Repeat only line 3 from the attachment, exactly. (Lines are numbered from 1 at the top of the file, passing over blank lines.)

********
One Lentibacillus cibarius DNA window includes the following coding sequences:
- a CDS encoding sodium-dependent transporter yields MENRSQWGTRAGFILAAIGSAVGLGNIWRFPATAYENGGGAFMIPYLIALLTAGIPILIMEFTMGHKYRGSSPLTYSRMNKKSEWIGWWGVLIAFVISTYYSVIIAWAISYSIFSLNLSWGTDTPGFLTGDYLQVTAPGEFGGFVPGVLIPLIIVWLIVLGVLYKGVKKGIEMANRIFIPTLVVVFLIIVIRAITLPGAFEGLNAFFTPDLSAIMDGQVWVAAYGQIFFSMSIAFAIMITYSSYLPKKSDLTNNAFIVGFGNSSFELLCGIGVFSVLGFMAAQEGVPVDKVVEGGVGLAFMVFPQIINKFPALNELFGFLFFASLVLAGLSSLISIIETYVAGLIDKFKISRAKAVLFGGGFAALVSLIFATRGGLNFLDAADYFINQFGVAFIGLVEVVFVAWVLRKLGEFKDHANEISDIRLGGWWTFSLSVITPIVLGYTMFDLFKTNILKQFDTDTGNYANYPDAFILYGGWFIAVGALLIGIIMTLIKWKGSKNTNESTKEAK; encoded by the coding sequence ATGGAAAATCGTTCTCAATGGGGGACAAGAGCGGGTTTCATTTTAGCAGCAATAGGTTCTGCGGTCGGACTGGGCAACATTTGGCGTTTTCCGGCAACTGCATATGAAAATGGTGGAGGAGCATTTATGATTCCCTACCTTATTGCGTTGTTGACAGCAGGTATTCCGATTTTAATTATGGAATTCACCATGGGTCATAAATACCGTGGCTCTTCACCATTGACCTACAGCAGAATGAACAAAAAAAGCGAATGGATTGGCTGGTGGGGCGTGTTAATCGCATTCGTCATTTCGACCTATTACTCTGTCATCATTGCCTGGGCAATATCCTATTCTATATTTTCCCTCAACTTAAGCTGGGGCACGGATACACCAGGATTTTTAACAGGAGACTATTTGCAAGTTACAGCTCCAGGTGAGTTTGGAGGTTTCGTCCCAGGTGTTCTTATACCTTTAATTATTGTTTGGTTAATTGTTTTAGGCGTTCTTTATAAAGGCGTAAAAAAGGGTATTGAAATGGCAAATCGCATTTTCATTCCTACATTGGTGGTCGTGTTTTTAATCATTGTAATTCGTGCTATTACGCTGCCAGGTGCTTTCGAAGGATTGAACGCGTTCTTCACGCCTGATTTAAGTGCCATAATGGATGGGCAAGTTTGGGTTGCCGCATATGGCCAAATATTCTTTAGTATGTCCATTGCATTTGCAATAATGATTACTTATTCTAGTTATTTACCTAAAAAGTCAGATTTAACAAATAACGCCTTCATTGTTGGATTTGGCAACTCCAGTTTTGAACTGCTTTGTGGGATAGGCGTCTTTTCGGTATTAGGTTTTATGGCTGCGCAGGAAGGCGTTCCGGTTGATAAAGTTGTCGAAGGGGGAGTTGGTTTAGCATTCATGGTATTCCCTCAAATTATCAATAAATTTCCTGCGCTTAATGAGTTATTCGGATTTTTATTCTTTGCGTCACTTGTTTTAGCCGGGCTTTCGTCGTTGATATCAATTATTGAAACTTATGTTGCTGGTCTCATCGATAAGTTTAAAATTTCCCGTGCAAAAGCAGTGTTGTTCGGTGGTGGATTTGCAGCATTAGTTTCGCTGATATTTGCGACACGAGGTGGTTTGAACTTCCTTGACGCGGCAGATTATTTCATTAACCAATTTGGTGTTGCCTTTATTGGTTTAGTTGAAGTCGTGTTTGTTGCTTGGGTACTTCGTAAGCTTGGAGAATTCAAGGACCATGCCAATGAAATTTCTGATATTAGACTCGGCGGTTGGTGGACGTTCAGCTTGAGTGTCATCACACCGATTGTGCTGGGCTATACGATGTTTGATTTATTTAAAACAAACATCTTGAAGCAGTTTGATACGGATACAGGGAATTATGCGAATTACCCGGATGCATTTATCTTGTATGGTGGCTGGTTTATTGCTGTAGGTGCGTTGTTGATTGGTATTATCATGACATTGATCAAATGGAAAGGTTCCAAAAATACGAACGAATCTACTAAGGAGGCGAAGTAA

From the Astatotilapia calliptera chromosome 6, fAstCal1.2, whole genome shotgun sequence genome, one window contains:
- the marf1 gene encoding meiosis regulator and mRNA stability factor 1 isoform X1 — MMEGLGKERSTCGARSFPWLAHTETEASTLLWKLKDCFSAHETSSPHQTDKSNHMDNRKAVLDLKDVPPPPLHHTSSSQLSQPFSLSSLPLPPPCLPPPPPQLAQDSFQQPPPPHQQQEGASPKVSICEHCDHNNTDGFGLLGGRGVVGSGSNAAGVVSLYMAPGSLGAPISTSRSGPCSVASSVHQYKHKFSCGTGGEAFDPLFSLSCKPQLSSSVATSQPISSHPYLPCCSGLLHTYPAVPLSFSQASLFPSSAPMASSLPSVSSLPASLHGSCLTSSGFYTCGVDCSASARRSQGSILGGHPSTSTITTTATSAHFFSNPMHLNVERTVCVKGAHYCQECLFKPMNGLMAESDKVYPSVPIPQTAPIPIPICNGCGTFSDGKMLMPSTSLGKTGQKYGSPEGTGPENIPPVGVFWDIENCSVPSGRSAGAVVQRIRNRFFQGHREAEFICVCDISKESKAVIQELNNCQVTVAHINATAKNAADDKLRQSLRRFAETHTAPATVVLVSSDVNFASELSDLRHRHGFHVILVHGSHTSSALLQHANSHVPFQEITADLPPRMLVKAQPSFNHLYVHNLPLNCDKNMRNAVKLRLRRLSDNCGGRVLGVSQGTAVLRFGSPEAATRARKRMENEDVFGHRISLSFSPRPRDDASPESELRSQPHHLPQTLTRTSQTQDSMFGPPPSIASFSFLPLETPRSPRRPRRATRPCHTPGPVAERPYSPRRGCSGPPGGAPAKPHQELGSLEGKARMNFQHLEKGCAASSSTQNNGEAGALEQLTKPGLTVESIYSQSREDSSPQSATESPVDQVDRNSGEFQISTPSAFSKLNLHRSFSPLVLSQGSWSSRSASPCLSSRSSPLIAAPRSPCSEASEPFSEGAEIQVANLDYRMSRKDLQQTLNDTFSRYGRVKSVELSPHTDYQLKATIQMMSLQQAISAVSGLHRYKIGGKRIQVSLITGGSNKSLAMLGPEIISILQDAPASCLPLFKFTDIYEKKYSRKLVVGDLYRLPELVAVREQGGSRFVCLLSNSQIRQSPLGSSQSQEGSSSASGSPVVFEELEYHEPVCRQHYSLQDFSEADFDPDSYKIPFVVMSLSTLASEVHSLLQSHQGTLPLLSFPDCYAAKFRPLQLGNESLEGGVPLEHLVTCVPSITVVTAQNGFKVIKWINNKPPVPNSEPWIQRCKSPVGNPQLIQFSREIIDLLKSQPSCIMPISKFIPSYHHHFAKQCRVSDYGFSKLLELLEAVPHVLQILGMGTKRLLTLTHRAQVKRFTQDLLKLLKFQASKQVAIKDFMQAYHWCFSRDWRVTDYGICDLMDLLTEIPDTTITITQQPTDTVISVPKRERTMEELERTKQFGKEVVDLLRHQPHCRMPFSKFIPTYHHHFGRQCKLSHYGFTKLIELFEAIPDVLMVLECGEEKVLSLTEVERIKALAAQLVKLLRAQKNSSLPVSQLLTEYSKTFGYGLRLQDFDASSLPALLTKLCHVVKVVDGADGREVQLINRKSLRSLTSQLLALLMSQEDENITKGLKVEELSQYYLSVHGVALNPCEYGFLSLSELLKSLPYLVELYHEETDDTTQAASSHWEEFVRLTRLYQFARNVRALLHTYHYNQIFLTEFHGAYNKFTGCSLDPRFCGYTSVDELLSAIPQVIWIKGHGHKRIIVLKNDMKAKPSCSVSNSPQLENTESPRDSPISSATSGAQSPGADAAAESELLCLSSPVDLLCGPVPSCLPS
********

From the Astatotilapia calliptera chromosome 6, fAstCal1.2, whole genome shotgun sequence genome, one window contains: